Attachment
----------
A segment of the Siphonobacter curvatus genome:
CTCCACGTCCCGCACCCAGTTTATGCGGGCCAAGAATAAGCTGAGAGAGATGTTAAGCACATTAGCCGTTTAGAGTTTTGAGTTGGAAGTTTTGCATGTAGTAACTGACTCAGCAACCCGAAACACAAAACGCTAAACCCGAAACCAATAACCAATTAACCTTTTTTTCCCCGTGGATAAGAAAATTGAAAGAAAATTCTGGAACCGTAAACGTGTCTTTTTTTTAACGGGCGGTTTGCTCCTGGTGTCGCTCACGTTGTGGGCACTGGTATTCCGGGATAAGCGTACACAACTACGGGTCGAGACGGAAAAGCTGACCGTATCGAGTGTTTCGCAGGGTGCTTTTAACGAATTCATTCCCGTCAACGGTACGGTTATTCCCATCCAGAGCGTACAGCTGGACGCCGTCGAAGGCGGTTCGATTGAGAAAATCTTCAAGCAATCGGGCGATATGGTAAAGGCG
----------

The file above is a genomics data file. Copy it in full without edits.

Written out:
A segment of the Siphonobacter curvatus genome:
CTCCACGTCCCGCACCCAGTTTATGCGGGCCAAGAATAAGCTGAGAGAGATGTTAAGCACATTAGCCGTTTAGAGTTTTGAGTTGGAAGTTTTGCATGTAGTAACTGACTCAGCAACCCGAAACACAAAACGCTAAACCCGAAACCAATAACCAATTAACCTTTTTTTCCCCGTGGATAAGAAAATTGAAAGAAAATTCTGGAACCGTAAACGTGTCTTTTTTTTAACGGGCGGTTTGCTCCTGGTGTCGCTCACGTTGTGGGCACTGGTATTCCGGGATAAGCGTACACAACTACGGGTCGAGACGGAAAAGCTGACCGTATCGAGTGTTTCGCAGGGTGCTTTTAACGAATTCATTCCCGTCAACGGTACGGTTATTCCCATCCAGAGCGTACAGCTGGACGCCGTCGAAGGCGGTTCGATTGAGAAAATCTTCAAGCAATCGGGCGATATGGTAAAGGCG